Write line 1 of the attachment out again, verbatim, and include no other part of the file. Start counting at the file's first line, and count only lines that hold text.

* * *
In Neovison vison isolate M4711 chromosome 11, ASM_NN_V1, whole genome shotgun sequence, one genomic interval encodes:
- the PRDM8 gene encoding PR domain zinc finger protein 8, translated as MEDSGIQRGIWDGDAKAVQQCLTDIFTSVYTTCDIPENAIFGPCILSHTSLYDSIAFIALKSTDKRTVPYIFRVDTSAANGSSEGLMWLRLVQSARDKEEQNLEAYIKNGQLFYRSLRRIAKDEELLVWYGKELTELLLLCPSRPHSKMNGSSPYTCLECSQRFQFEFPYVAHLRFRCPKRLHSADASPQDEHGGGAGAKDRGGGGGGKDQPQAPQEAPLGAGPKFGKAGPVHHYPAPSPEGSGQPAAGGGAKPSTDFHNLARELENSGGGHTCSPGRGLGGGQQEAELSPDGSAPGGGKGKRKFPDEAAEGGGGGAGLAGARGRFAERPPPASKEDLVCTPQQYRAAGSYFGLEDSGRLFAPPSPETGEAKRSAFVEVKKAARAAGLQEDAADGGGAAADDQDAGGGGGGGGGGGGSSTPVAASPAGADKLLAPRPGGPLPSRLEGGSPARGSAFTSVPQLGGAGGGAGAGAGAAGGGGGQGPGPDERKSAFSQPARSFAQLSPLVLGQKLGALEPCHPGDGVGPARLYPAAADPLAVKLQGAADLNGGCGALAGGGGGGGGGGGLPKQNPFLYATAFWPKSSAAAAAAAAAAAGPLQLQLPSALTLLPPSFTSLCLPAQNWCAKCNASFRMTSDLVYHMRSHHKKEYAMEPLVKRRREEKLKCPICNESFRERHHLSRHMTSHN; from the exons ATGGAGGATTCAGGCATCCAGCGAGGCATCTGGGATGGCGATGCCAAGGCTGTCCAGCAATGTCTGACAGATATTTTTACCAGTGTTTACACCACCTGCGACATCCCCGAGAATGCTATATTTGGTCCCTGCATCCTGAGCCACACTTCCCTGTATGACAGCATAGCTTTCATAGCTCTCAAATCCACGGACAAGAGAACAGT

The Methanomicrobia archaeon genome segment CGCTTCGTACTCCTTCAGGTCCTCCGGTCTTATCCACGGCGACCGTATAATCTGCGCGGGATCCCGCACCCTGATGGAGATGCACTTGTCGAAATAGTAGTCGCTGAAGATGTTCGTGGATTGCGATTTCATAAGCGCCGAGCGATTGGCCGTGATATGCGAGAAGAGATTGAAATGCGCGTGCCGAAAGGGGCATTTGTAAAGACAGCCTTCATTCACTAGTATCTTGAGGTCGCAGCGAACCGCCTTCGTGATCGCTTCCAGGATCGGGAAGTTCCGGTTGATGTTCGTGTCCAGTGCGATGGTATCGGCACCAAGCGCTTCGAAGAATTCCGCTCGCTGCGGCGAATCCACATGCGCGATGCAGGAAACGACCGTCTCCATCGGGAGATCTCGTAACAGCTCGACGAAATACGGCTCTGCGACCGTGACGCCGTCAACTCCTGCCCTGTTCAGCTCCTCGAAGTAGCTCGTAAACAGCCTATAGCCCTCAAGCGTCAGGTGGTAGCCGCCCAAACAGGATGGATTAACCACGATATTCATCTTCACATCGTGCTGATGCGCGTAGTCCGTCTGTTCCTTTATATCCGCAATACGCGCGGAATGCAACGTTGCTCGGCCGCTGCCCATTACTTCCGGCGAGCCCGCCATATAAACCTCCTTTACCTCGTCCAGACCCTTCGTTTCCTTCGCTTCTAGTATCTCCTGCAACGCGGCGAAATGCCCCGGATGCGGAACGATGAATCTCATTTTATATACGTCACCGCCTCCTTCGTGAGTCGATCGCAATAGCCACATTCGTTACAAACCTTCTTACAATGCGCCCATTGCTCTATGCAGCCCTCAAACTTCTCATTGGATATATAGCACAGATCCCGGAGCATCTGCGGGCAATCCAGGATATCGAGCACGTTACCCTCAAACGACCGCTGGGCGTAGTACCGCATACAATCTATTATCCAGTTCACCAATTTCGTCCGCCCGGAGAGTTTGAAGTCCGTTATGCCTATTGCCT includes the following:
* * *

In Neovison vison isolate M4711 chromosome 11, ASM_NN_V1, whole genome shotgun sequence, one genomic interval encodes: